Looking for a dose of nostalgia? Here are four classic shows that represent the best of Black culture on TV.
If you grew up watching TV in the 90's or early 2000's, then this post will definitely hit home for you. When you think back to this time period, what are some things that stick out in your mind? For me, it is always the unforgettable music, fashion trends and of course the TV shows that changed my life forever.
In the age of reality TV and social media, I feel that there is so much attention on negativity and false pretenses that it is becoming increasingly hard for me to watch anymore. I miss the old days when television shows actually reflected what was going on in our communities, and in our everyday lives as young people of color. So, I guess you can say that I have been suffering from a bit of nostalgia, and I wanted to share my sentiments because I know you will understand where I’m coming from.
If I had it my way, there are four shows that dominated TV screens in the 90's and early 2000's I would bring back to make it all right again.
If this was not one of your favorite shows growing up, then I don’t know what was. Moesha, played by Brandy Norwood, was a perfect example of a young Black woman growing up in the 90's. She was smart, talented, beautiful and trying to define herself and life on her own terms. This show was so important to our culture because it showed Black people in a positive light, and the characters were all so dynamic in their own way. We had the opportunity to watch Moesha go from high school to college, growing with her and even aspiring to reach bigger educational goals for ourselves. She was so relatable, and she inspired many girls who watched the show.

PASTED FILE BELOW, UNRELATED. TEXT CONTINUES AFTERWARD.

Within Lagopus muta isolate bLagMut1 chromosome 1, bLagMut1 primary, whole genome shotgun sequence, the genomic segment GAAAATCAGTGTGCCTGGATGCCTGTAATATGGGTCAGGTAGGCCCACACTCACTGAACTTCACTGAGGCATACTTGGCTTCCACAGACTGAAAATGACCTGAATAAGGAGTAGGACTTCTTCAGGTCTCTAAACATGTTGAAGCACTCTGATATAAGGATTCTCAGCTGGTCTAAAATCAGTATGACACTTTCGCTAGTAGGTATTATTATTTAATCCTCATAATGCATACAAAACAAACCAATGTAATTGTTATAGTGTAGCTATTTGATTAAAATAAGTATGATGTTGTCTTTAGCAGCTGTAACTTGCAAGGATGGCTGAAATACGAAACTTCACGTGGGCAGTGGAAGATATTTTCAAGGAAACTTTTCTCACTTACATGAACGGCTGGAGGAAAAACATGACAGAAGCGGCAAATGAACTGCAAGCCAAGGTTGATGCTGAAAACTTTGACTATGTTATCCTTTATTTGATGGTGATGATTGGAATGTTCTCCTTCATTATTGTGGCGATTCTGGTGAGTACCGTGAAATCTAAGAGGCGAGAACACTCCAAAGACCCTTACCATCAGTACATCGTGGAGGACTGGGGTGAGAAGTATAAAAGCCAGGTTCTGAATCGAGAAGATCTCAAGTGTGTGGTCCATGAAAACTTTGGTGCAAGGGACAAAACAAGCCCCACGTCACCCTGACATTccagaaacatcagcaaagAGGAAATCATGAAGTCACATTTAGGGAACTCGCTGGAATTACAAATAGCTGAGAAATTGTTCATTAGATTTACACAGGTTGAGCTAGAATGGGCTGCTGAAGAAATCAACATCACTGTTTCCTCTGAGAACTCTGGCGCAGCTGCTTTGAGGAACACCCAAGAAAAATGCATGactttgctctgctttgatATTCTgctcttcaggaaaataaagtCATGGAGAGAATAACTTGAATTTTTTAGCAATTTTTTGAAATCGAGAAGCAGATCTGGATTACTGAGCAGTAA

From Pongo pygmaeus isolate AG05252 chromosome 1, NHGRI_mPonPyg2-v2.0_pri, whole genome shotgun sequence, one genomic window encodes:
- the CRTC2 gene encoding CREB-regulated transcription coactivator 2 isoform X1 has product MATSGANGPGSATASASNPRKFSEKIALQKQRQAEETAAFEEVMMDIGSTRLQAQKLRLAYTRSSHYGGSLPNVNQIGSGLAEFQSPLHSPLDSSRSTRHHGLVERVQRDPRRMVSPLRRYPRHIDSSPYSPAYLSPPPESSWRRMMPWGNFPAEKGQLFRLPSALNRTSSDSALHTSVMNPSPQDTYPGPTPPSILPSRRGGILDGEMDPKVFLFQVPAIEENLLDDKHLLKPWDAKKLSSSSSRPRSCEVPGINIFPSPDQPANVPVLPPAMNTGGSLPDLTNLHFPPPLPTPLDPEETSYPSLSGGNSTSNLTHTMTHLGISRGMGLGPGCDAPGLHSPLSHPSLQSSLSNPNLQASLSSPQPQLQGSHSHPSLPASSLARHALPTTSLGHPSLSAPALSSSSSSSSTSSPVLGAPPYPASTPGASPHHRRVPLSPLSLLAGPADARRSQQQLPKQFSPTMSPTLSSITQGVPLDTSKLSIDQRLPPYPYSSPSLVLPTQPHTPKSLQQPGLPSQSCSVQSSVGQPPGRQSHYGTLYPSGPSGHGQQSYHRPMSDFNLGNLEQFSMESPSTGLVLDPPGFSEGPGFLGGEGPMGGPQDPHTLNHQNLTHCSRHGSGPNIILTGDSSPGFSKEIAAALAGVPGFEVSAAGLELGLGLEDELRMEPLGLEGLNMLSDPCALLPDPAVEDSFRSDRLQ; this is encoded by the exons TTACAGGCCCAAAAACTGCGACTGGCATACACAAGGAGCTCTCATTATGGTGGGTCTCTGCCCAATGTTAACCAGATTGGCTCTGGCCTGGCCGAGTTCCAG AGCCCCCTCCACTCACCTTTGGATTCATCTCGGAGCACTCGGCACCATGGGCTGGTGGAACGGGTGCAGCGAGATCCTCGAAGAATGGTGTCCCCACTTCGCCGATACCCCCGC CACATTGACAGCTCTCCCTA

This was such a dynamic show because it encouraged a lot of Black students to go to college, and even inspired them to believe that higher education wasn’t this far-fetched dream. Unlike scripted reality television shows today that focus on vanity and drama, College Hill revealed the true experiences of college students and it also brought more awareness to HBCUs.
In my opinion, this show influenced the way people viewed Black women as a collective unit. It was so amazing to see four educated women who had their struggles, as we all do, but were successful and game changing. It showed that Black women don’t come in one make-up, we are very diverse and very influential.
A positive show that was so great because of its representation of a supportive and positive mother-daughter relationship. It also drove home the idea that you are never too old for school, and also the importance of going.
What are some shows that you wish would come back on TV? Drop your list below.
Malia T. Brown is an ESSENCE College Ambassador, writer and on-air personality. She attends the University of North Carolina at Chapel Hill, and majors in Political Science and Journalism. She reports on beauty, pop culture, and lifestyle news.